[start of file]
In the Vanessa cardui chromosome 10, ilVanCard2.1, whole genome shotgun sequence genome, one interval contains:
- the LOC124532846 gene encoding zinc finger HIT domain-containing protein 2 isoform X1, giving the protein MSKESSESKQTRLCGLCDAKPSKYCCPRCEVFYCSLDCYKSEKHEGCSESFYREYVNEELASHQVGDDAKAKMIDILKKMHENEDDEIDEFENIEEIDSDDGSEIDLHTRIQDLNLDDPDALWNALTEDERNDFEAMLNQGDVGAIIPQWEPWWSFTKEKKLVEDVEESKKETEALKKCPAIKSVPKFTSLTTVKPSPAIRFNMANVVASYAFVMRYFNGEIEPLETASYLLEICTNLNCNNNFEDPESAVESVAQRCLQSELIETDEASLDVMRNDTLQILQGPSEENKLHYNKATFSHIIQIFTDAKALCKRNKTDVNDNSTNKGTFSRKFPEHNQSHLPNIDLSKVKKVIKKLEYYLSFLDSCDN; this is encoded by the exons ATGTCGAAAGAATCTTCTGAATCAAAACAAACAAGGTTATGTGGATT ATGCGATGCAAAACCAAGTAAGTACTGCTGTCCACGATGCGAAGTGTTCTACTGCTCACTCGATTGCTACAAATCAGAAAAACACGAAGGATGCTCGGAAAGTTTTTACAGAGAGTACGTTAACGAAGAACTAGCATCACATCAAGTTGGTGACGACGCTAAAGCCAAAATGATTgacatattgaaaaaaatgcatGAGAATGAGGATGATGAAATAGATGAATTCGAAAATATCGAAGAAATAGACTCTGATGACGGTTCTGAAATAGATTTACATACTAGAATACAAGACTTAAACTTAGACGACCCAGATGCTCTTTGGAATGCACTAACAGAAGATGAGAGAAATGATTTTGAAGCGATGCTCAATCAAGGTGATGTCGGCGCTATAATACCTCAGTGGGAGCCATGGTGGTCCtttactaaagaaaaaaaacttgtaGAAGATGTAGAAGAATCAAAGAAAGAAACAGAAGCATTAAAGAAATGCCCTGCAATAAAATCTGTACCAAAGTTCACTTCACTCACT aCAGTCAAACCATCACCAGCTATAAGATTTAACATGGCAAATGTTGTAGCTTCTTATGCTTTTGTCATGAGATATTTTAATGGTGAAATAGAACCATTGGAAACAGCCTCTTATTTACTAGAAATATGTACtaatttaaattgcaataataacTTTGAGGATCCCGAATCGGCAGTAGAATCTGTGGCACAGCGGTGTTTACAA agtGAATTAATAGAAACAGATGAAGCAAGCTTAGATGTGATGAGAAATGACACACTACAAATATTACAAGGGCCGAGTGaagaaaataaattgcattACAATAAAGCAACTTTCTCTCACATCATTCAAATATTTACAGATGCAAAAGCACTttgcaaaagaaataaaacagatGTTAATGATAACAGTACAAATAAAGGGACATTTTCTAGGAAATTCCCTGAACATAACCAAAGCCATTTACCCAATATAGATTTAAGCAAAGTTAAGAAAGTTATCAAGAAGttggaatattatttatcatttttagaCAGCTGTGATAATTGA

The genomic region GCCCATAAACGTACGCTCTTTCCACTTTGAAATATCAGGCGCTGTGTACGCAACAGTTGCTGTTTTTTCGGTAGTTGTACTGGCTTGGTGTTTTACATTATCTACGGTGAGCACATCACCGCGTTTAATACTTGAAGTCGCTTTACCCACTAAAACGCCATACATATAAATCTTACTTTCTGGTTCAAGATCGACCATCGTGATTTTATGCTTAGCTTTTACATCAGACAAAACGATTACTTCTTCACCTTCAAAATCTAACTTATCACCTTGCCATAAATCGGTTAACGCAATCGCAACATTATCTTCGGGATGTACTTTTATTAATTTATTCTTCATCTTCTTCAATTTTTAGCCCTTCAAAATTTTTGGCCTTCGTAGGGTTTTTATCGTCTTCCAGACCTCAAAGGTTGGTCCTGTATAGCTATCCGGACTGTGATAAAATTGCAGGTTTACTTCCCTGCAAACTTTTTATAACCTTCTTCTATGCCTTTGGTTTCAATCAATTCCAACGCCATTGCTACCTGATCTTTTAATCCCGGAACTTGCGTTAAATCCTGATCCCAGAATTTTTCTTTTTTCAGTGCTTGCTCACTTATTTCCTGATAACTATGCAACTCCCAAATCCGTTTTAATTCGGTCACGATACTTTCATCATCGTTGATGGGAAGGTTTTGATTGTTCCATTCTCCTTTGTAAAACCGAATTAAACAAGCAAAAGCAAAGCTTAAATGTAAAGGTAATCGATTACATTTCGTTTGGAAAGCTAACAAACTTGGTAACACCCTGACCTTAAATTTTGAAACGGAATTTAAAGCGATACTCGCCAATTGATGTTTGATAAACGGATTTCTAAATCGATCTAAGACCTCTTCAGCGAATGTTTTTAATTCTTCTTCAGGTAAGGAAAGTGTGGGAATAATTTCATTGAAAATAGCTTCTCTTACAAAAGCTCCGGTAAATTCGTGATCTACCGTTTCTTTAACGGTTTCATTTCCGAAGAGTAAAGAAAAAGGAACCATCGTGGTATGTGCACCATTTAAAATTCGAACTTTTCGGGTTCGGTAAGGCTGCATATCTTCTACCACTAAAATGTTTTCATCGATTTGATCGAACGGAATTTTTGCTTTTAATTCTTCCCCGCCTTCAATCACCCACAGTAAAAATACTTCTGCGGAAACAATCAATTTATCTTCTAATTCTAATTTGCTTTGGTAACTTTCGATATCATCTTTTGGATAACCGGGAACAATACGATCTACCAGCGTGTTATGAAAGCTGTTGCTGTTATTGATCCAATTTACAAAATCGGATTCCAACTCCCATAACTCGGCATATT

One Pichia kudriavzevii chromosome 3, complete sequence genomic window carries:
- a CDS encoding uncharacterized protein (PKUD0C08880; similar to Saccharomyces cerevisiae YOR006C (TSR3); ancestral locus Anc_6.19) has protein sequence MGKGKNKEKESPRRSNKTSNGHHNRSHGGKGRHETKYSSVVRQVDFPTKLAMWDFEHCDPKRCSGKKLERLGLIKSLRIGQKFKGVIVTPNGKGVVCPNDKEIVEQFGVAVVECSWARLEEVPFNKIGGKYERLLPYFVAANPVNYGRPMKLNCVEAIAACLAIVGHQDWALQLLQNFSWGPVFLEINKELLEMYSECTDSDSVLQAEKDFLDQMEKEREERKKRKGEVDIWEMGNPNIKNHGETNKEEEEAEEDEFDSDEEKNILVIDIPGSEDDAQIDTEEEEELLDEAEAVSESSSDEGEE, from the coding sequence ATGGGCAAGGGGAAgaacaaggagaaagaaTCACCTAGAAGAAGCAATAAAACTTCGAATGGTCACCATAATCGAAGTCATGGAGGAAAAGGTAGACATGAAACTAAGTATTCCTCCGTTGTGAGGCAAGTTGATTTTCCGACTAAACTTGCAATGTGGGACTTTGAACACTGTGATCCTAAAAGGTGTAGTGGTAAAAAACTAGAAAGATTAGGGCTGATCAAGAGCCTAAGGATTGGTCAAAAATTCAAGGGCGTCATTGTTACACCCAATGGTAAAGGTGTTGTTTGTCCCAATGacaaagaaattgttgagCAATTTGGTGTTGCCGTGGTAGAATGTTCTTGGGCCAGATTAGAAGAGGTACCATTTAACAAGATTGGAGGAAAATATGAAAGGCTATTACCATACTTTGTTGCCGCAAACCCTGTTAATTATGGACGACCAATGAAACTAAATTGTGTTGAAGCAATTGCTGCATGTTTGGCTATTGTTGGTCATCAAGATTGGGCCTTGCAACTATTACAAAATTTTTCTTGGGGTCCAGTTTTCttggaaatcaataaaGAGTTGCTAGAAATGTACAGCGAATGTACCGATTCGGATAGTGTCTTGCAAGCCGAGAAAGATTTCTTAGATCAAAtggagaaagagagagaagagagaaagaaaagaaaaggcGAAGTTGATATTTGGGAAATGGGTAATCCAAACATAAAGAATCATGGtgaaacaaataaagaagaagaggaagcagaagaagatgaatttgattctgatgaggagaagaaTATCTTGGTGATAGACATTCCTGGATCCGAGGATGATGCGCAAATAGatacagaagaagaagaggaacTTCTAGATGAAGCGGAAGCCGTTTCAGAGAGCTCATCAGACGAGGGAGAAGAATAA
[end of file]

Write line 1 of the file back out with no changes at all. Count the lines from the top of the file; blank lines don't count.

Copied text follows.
In the Vanessa cardui chromosome 10, ilVanCard2.1, whole genome shotgun sequence genome, one interval contains: